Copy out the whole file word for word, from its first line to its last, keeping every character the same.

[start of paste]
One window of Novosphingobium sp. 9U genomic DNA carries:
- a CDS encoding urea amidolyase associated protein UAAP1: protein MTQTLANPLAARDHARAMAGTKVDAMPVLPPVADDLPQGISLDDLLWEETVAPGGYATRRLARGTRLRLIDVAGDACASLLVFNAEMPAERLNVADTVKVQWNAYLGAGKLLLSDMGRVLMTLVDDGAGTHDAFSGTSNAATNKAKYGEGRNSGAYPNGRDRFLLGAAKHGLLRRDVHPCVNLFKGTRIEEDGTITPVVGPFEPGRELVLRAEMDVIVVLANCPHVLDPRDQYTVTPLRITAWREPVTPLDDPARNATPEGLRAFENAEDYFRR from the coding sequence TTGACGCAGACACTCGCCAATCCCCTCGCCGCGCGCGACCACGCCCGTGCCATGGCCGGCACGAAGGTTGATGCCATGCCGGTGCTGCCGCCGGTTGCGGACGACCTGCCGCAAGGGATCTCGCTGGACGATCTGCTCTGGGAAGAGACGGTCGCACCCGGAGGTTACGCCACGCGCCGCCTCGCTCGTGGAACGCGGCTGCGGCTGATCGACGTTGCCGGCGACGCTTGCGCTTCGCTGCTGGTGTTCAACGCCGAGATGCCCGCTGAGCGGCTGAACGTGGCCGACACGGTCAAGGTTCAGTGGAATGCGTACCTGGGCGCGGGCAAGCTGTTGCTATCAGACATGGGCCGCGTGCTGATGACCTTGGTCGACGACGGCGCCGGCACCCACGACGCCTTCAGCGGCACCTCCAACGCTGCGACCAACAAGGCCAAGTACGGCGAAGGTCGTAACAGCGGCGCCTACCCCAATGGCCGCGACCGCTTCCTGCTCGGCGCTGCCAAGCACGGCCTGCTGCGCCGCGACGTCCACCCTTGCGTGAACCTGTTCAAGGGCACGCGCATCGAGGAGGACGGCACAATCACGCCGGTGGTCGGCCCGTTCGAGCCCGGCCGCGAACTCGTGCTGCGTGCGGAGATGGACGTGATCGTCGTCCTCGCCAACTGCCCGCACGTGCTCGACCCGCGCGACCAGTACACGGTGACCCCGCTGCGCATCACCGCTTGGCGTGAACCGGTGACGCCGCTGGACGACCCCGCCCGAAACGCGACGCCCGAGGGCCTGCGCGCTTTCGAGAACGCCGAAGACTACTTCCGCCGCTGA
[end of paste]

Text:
One window of Novosphingobium sp. 9U genomic DNA carries:
- a CDS encoding urea amidolyase associated protein UAAP1: protein MTQTLANPLAARDHARAMAGTKVDAMPVLPPVADDLPQGISLDDLLWEETVAPGGYATRRLARGTRLRLIDVAGDACASLLVFNAEMPAERLNVADTVKVQWNAYLGAGKLLLSDMGRVLMTLVDDGAGTHDAFSGTSNAATNKAKYGEGRNSGAYPNGRDRFLLGAAKHGLLRRDVHPCVNLFKGTRIEEDGTITPVVGPFEPGRELVLRAEMDVIVVLANCPHVLDPRDQYTVTPLRITAWREPVTPLDDPARNATPEGLRAFENAEDYFRR from the coding sequence TTGACGCAGACACTCGCCAATCCCCTCGCCGCGCGCGACCACGCCCGTGCCATGGCCGGCACGAAGGTTGATGCCATGCCGGTGCTGCCGCCGGTTGCGGACGACCTGCCGCAAGGGATCTCGCTGGACGATCTGCTCTGGGAAGAGACGGTCGCACCCGGAGGTTACGCCACGCGCCGCCTCGCTCGTGGAACGCGGCTGCGGCTGATCGACGTTGCCGGCGACGCTTGCGCTTCGCTGCTGGTGTTCAACGCCGAGATGCCCGCTGAGCGGCTGAACGTGGCCGACACGGTCAAGGTTCAGTGGAATGCGTACCTGGGCGCGGGCAAGCTGTTGCTATCAGACATGGGCCGCGTGCTGATGACCTTGGTCGACGACGGCGCCGGCACCCACGACGCCTTCAGCGGCACCTCCAACGCTGCGACCAACAAGGCCAAGTACGGCGAAGGTCGTAACAGCGGCGCCTACCCCAATGGCCGCGACCGCTTCCTGCTCGGCGCTGCCAAGCACGGCCTGCTGCGCCGCGACGTCCACCCTTGCGTGAACCTGTTCAAGGGCACGCGCATCGAGGAGGACGGCACAATCACGCCGGTGGTCGGCCCGTTCGAGCCCGGCCGCGAACTCGTGCTGCGTGCGGAGATGGACGTGATCGTCGTCCTCGCCAACTGCCCGCACGTGCTCGACCCGCGCGACCAGTACACGGTGACCCCGCTGCGCATCACCGCTTGGCGTGAACCGGTGACGCCGCTGGACGACCCCGCCCGAAACGCGACGCCCGAGGGCCTGCGCGCTTTCGAGAACGCCGAAGACTACTTCCGCCGCTGA